CR: I hate to be redundant but, I’m poor. Unfortunately blogs don’t pay the bills. There’s an art to vintage shopping, I’ve been honing my skills for the past five years and it was time for me to make some coin off my talent. Most people don’t have the patience to sort through racks and racks of ugly shit (Fact: 99% of the clothes at vintage stores are offensively ugly). The trick is you don’t want to look like you shop at Value Village. A lot of people think they know how to vintage shop but usually come out looking like Mrs. Doubtfire. Anyway, a bunch of people have asked me to take them vintage shopping. By selling clothing online, I can bring the clothes to them without actually having to take them around. Plus, if I took them vintage shopping they would find my favorite vintage stores. And then I’d have to kill them.


LC: What’s the biggest challenge you’ve encountered?
CR: A lot of my guy friends have been complaining that I don’t have enough men on my site. In fact, if you’re a hunk with dope style that you think deserves the lime light, get at me!


LC: Who have you collaborated with during the beginning stages of this project and whom do you wish to work with in the future?
CR: At the start it was just me and my little sister snapping pictures in and around my apartment building. She’s a trooper, without her I would definitely not be where I am today. I also have to thank my best friend Blair, she’s the one who go the site off the ground, before her I didn’t even know how to spell Tumblr. Ha, this is starting to sound like an acceptance speech. In the future, I’d like to collaborate with anyone who is willing—not to sound desperate, but…I am. As long as I can style the models, I’m down. I would also love to style my best friend Gill but she moved to London early last year and we’re finding the ocean to be a bit of a hurdle.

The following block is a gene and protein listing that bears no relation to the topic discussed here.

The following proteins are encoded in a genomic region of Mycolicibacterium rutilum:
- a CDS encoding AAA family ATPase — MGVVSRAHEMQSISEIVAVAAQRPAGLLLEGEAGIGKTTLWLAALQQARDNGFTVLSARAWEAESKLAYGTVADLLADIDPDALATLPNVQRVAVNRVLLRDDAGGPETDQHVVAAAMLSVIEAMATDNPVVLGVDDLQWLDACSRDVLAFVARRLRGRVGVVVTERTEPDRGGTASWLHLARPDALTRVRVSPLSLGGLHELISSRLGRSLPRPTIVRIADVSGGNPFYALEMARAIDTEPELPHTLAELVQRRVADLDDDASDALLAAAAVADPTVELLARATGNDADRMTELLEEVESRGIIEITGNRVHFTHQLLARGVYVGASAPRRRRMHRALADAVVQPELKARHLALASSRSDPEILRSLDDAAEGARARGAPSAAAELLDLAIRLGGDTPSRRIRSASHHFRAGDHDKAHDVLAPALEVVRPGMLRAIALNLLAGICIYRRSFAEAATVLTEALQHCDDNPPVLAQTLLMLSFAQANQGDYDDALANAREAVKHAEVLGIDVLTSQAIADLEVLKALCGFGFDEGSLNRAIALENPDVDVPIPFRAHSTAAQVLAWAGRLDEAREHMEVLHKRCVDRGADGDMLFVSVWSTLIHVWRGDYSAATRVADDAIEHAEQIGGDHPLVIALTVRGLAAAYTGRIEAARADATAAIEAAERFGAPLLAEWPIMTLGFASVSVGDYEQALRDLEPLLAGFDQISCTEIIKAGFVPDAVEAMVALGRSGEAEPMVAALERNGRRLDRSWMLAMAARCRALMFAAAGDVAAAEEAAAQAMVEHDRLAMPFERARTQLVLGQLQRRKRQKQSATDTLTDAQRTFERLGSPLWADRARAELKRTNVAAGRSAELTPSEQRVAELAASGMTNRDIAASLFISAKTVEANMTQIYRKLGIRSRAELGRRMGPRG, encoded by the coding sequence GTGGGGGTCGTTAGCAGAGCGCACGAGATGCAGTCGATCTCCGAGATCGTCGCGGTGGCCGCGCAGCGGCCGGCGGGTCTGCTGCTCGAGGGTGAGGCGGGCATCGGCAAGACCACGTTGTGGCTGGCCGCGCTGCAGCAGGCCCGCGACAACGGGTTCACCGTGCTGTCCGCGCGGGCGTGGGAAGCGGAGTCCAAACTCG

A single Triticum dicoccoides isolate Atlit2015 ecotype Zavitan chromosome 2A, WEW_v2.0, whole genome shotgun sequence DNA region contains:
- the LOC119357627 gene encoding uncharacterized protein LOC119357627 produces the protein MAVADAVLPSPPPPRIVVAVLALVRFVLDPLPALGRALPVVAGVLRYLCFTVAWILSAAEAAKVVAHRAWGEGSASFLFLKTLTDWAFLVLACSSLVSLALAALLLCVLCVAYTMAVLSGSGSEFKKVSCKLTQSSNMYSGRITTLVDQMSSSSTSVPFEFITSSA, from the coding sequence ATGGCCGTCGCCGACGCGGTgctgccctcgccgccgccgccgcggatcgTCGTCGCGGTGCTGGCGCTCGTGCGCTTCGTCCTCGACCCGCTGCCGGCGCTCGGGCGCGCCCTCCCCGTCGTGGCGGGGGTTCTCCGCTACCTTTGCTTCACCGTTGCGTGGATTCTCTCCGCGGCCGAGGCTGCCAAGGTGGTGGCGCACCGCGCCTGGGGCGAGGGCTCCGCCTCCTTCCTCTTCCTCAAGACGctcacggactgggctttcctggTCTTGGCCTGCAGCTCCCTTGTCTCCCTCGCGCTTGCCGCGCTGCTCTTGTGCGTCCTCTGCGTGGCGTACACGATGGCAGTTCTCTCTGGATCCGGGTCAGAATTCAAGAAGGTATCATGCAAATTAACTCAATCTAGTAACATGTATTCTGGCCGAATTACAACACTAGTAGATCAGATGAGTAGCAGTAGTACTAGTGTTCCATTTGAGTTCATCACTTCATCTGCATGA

LC: What sets you apart from any similar companies?
I found that the major problem with selling clothing online is that a single picture rarely does justice to the garment. So, I sometimes post multiple photos of a garments at different angles, and styled differently to give a complete view. I also found that the majority of online stores have the garment on a hanger or on a mannequin. I put the garment on a model and style it with my own clothes, to give the customer an idea of how to wear it.


LC: Where do you see the company in the near future?
CR: I’m in the midst of moving my stock to a condo space at King and Shaw in Toronto. This way people will be able to try on clothes before they buy it. I’ve also started doing personal shopping for people. That has been a lot of fun, and I hope to get a few more of those clients.


LC: On a personal level, are there any other fields of work that you can see yourself getting into?
CR: Like modeling, designing, etc. After graduating I really had no idea I’d be selling vintage five months later. I’m actually applying for med school at the moment. Ten years from now I’d like to be an anesthesiologist living in the Manhattan, rocking sexy suits to work. Saving lives by day and frequenting fashion events by night. Perhaps designing on my days off. I doubt my life will look like this, but a girl can dream.

Check out Chanelle’s blog, the Wardrobe Professor: